So what did I do? I thought hard about leaving Italy. If I could just go back to the U.S., resume my old job and find a good doctor maybe it would all turn out alright. Really I was trying to cling to any sense of familiarity and security I could find. Nothing felt certain anymore. I didn’t know how to have a disease. I still don’t. I’ve always been healthy. Or so I thought. The thing is that if I left I would be doing something I didn’t want to do. I’d be letting the illness define my life. Instead of having my life define the illness. So we stayed. I choose to continue to live my life here despite, or in addition to it all.
I’ve seen multiple doctors and have had more tests than I can count. I’ve read books, blogs, articles, gone to seminars, webinars and workshops. I’m on a mission to be my own health advocate as I navigate through this process. One of the first things I learned about was the Autoimmune Paleo Diet. The diet that follows principles of Paleo with initial elimination of foods that tend to trigger or worsen autoimmune reactions for some people. The idea is to remove the trigger foods and reintroduce some to have the most versatile diet that’s healthy for you. This includes gluten and other grains which made me say arrivederci to my good friend pasta. No pasta! The first week or so coming off gluten was rough. I felt week, had headaches, and a general sense of blah feeling. It was tough at first to find the right ingredients here in Italy to get what I needed for the diet. We’ve worked around that and found the best places for sweet potatoes, plantains, coconut, grass fed meat and organic produce in Rome.
AIP helped clear my skin, regulate my sleep, and feel generally less inflammation. It’s not a cure all for me. I don’t like to think of a one size fits all approach to healing. I certainly advocate for each person making their own choices with their medical provider(s) as to what diet and medications to use. There have been people who’ve been at this much longer than me, and I don’t pretend to be an expert. For me, the diet has helped in some ways. I’m still searching and evolving, but in a better place then when I started. I’m on the right track to finding the right medications. I’ve started to make sleep a priority, care for myself unapologetically and continue to manage stress with prayer, meditation, and yoga. It’s an ongoing journey, and I’m grateful you’re here with me.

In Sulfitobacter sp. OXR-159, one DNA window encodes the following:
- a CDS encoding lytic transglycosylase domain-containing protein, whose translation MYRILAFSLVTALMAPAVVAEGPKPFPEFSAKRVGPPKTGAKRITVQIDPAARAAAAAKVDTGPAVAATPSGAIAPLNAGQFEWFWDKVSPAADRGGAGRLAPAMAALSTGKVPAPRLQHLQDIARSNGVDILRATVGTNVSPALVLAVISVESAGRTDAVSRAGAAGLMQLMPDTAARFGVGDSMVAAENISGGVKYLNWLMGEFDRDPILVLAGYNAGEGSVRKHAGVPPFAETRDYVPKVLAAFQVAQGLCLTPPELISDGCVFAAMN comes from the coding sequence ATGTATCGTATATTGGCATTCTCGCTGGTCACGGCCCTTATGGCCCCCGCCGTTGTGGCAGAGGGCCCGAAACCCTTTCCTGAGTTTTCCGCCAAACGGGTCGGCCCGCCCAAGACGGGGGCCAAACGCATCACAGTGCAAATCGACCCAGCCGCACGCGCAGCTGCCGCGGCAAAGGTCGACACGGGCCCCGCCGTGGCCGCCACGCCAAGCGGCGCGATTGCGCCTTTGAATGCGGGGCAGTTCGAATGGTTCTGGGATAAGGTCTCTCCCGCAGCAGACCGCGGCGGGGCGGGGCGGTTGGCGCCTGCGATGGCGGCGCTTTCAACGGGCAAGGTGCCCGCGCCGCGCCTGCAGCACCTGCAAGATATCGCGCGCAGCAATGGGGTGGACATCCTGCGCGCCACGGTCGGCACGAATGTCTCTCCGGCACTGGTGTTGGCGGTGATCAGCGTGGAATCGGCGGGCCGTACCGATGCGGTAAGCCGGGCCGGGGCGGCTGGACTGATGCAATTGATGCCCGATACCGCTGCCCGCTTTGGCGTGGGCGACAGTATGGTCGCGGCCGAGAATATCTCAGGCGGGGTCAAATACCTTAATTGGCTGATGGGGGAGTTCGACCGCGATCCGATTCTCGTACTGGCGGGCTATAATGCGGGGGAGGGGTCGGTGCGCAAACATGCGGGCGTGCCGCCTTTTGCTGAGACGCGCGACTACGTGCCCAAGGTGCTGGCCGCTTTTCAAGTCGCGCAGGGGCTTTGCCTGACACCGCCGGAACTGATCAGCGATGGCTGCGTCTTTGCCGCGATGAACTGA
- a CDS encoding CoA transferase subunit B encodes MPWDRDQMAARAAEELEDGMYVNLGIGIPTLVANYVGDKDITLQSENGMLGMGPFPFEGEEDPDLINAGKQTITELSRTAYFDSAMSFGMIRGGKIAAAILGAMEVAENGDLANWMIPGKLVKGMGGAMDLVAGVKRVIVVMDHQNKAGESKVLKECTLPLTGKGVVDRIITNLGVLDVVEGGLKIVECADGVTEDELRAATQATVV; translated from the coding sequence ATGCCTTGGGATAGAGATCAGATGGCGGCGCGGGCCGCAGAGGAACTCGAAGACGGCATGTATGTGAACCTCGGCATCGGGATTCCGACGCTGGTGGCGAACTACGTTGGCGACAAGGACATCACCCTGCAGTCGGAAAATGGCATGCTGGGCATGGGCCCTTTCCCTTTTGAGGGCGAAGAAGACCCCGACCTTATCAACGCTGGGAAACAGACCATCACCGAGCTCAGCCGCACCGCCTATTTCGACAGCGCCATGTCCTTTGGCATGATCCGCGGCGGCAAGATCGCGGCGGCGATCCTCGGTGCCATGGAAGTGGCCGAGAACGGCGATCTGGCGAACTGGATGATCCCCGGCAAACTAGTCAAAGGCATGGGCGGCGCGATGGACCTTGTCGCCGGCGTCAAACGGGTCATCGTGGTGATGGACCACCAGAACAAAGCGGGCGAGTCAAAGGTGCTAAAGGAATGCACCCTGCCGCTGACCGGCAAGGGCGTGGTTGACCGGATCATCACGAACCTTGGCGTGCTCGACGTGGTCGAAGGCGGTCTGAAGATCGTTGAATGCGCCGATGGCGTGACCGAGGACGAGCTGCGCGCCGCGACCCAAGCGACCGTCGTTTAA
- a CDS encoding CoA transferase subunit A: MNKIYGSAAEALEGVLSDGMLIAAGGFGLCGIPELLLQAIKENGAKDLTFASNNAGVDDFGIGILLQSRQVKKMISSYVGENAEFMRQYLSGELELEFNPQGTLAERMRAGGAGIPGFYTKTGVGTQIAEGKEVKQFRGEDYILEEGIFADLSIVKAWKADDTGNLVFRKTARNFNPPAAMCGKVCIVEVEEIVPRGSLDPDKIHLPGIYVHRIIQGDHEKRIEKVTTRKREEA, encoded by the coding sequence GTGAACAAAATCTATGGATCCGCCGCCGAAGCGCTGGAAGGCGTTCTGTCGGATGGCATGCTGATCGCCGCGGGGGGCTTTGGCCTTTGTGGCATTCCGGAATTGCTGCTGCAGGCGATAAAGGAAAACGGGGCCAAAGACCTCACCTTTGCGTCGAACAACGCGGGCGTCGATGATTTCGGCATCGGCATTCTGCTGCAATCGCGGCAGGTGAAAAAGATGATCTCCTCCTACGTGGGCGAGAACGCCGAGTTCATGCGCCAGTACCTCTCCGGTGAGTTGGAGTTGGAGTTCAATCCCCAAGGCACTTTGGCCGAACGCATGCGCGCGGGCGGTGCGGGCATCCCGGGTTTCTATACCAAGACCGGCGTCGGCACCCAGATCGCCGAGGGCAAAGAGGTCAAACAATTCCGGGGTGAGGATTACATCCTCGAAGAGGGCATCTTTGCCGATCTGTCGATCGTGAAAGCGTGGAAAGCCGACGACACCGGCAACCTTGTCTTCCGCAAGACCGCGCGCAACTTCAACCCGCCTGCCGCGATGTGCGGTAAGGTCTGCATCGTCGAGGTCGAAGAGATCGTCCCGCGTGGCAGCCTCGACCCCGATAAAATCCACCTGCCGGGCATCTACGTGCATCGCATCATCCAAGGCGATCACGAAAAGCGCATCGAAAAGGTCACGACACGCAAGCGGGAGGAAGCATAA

This blog started as a way to share about my experiences living abroad here in Italia! I had a few options for the blog: delete it, continue as if nothing had changed, start a whole new blog, or create a hybrid of the before and after. The hybrid is in lot of ways symbolic of the before and after of me. I’ll never go back to the person I was before all of this. This is who I am now, and I’m okay with that. At first I felt a lot of shame. Part of it’s related to the shame our society associates with miscarriage and illness in general. No, I’m not sulking. I’m not complaining. I’m living with this. I will talk about it. I’ll be open about my victories and struggles.
As a therapist, I want to dedicate my experiences to passionately helping others with the emotional aspects of autoimmune disease as well as some of the issues that may come up in one’s life due to autoimmune disease such as miscarriage, infertility, neonatal loss, marital issues, trauma, self esteem and self worth, and pain management. There are many awesome AIP food blogs and Instagram accounts (which I follow!), so I’m not going fully that route. I still love photography. I still adore my dog, who’s been by my side through this whole thing. I still LOVE Italy. So you can expect to continue to follow my life here in a small town outside of Rome. The difference is I’m different. This is the new, evolving me. Part of that is autoimmune disease. I welcome all parts and hope you will to.